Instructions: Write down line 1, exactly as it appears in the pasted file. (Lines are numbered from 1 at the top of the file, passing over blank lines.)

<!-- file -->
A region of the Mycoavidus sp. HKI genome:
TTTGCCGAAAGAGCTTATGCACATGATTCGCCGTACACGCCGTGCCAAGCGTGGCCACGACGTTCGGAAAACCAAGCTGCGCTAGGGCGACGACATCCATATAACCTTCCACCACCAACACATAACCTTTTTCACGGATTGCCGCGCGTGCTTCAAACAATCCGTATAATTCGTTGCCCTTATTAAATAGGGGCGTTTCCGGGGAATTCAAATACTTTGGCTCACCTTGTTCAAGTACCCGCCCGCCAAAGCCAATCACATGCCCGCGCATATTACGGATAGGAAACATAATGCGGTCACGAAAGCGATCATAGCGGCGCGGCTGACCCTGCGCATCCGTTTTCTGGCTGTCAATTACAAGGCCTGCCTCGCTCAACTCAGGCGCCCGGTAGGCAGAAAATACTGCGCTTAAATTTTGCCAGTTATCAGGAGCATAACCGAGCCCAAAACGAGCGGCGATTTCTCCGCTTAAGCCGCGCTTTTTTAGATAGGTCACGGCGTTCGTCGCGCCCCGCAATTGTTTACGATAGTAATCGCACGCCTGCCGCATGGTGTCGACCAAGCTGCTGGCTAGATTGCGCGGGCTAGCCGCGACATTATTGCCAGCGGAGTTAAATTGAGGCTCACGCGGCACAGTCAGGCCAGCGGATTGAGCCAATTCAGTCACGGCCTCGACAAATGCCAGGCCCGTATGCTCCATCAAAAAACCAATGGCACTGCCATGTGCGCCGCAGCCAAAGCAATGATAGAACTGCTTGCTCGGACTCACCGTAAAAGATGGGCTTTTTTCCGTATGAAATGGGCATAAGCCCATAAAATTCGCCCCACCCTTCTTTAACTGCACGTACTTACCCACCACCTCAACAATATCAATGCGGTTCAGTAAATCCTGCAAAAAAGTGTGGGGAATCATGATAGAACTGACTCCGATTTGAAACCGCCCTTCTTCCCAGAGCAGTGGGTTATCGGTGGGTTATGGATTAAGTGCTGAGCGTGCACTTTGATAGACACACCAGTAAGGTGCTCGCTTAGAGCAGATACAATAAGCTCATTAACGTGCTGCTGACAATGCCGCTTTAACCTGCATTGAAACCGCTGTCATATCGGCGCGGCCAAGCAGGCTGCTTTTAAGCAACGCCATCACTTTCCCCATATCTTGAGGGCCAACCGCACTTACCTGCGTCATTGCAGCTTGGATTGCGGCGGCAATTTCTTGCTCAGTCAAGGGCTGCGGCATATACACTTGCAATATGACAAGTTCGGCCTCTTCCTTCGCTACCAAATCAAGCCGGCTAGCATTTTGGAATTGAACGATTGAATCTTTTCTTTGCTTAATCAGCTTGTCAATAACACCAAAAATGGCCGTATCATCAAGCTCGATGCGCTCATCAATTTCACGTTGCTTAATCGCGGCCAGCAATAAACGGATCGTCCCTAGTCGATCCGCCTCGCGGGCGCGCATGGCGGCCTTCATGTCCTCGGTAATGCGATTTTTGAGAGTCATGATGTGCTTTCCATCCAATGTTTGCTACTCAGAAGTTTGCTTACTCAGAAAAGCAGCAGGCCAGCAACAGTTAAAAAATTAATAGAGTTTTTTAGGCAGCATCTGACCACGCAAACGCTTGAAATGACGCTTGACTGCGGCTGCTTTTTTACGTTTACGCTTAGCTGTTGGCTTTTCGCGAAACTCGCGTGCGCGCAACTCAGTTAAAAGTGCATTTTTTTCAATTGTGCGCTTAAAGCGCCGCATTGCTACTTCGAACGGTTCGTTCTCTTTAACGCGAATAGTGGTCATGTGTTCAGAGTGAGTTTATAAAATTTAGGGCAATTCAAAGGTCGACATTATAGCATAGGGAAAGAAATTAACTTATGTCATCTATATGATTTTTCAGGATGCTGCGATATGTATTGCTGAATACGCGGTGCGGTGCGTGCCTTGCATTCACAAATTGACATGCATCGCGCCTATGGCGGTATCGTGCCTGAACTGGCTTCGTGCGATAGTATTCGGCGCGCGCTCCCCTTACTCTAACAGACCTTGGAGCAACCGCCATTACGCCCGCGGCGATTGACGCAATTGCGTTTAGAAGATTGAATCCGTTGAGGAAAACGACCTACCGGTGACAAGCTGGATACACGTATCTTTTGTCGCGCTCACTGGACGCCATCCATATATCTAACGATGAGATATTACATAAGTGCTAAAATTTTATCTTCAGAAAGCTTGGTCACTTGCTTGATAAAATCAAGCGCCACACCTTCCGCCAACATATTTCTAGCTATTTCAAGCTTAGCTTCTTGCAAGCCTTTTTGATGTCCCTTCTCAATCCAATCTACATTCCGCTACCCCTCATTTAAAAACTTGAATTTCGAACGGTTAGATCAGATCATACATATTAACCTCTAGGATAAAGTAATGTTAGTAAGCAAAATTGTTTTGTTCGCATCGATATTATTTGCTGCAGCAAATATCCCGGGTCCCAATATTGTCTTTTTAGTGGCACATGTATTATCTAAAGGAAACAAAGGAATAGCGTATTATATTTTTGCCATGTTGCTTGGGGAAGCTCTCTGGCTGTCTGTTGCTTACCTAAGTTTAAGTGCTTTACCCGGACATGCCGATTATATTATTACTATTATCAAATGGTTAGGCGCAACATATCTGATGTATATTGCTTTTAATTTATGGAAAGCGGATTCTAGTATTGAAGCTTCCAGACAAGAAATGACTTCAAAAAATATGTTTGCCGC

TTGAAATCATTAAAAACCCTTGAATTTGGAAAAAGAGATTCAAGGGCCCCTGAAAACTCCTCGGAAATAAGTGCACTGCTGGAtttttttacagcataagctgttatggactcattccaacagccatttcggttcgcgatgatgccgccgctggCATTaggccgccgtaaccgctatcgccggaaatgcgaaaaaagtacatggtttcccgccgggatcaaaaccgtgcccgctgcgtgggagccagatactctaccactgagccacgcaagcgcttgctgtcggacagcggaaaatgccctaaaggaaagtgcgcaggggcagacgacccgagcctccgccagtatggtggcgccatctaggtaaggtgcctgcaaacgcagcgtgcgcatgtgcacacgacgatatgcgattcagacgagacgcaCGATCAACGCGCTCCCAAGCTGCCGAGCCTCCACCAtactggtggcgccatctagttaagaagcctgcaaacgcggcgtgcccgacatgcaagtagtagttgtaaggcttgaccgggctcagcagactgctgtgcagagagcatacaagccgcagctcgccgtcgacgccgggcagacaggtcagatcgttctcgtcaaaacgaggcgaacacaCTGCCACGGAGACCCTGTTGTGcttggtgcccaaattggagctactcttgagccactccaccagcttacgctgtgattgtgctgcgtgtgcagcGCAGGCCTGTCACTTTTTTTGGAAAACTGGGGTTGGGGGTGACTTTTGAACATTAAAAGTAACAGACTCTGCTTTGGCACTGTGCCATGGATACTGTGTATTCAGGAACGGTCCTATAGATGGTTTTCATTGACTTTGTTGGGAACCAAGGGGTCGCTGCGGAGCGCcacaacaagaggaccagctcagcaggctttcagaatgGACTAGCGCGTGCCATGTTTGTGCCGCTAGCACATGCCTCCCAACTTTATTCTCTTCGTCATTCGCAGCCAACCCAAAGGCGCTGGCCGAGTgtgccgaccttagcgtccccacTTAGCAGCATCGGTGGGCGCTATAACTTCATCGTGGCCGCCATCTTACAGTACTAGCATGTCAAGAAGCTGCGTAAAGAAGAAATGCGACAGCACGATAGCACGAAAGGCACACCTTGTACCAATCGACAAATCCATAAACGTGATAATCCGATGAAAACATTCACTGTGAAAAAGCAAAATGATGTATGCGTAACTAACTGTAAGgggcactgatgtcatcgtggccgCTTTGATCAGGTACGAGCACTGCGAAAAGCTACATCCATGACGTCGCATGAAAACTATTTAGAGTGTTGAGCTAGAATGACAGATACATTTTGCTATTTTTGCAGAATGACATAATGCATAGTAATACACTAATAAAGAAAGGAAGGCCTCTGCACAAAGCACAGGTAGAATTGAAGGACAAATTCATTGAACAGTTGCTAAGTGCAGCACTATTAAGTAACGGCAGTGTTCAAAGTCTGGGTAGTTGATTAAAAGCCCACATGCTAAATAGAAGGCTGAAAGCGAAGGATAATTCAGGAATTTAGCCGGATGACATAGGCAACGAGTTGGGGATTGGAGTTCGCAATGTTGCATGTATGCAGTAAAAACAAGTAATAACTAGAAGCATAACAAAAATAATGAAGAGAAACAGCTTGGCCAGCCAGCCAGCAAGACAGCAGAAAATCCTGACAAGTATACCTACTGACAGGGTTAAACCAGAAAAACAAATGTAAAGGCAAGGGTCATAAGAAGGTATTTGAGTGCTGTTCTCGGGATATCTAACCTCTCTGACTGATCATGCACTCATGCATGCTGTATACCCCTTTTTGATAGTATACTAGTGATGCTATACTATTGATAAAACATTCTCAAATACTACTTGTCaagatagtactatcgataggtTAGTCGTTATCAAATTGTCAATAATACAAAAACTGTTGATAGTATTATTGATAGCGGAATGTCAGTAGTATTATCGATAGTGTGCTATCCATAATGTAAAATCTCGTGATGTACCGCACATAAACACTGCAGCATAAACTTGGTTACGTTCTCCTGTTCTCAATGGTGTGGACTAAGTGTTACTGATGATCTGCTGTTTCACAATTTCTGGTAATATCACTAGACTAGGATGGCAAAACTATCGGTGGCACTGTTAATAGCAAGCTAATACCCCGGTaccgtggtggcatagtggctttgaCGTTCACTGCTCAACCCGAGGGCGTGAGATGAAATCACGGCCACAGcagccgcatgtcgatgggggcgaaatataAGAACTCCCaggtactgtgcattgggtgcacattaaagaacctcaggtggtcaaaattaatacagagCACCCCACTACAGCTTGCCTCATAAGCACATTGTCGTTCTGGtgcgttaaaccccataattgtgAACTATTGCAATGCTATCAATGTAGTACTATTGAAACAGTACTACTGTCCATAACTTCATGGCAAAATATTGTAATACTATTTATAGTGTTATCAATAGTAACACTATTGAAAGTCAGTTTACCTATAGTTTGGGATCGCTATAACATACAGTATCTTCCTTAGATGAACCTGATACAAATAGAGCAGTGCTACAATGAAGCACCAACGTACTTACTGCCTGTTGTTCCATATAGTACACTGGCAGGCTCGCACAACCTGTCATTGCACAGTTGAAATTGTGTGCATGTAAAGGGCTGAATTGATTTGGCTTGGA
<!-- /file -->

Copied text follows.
A region of the Mycoavidus sp. HKI genome: